4. Academic dismissal will supersede any leave of absence.
  5. Campus housing is limited and is not guaranteed for students returning from leaves of absence. For specific information related to on-campus housing, please email or call the Office of Community Engagement, ceg@purchase.edu, (914) 251-6320.
  6. Taking a leave of absence may affect the repayment of educational loans and disbursements of student aid funds. Students who receive financial aid and/or have taken out educational loans must consult with the Office of Student Financial Services, (914) 251-7000, before taking a leave of absence.
  7. Students on leaves of absence who do not return to the college at the agreed-upon time are administratively withdrawn as of the term that the return was to have taken effect. To return to Purchase College, students who have been administratively withdrawn must submit an Application for Readmission to the Office of the Registrar. Readmission, however, is not guaranteed.


Personal Leaves of Absence

Students in good standing may apply to the Office of the Registrar for a personal leave of absence. Applications must be submitted before the last day to withdraw from a course with a grade of W (refer to the academic calendar).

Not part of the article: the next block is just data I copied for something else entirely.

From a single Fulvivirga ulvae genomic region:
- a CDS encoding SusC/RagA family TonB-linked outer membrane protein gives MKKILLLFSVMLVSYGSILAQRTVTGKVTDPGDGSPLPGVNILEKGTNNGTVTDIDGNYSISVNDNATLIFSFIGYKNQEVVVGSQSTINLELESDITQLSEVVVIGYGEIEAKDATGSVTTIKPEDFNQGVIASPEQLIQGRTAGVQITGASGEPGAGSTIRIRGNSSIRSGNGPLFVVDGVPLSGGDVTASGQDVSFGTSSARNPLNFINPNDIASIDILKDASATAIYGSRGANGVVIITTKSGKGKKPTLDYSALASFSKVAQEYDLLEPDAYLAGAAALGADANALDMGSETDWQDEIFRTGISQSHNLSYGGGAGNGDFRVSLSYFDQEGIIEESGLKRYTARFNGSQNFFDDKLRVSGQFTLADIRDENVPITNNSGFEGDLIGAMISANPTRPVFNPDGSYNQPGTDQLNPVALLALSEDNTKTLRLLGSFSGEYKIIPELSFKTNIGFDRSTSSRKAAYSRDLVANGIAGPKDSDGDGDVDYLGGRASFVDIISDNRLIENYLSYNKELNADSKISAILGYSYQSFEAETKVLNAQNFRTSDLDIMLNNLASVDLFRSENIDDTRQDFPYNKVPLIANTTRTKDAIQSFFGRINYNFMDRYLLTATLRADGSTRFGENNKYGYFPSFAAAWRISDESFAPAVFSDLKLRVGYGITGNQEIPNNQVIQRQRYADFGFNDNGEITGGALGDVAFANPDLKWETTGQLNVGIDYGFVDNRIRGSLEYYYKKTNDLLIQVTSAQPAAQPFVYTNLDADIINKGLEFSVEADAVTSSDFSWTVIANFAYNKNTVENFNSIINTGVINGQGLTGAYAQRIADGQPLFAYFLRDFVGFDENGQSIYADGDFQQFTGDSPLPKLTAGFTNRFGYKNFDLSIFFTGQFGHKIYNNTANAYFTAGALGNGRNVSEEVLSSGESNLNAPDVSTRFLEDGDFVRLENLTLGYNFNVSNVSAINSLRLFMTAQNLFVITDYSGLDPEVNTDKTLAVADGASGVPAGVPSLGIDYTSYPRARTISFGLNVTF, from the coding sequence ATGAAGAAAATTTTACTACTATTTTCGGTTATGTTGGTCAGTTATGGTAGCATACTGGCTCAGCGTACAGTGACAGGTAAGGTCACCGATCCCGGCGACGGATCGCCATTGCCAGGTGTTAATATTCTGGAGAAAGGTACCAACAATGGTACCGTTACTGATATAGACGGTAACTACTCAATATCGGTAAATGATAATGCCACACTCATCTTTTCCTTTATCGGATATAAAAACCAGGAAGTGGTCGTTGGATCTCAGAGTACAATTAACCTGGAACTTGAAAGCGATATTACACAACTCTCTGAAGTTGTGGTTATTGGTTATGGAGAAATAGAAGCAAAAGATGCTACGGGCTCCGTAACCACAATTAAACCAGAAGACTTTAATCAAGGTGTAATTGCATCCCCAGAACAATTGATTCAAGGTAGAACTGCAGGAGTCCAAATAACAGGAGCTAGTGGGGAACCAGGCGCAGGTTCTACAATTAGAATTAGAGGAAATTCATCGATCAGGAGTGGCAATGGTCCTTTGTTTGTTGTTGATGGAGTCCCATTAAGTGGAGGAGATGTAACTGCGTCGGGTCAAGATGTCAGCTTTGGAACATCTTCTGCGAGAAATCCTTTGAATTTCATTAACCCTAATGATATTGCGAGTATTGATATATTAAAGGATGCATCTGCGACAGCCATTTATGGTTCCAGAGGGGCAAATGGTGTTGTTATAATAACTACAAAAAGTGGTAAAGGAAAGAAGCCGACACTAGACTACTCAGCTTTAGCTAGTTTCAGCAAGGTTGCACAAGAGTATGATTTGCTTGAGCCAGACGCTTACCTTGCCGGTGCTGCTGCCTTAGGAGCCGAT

Leaves are normally not granted for first-year students, and seniors are advised not to interrupt their studies. When granted, a leave is usually for a maximum of two semesters. Permission to take a personal leave of absence includes the right to return without additional notification.

Policies Governing Student Records (FERPA)

Student records policies are designed to ensure that the college has a student record-keeping system that achieves an effective balance between the student’s right to privacy and the college’s need to use the same information in carrying out its educational mission.

The college’s policies governing student educational records are in full compliance with the Family Educational Rights and Privacy Act of 1974 (FERPA), also known as the Buckley Amendment. These policies assure students’ rights of privacy, while providing them with access to their own records.

The Family Educational Rights and Privacy Act of 1974 (Buckley Amendment)
These policies conform to the Family Educational Rights and Privacy Act of 1974 (Buckley Amendment), referred to hereafter as FERPA, and are a declaration of existing practice. 

I. Definitions

  1. In these defined policies, the term “student” refers to any person who has completed the registration process for any semester at Purchase College and for whom the college has developed an educational record. Applications for admission are not included in the term.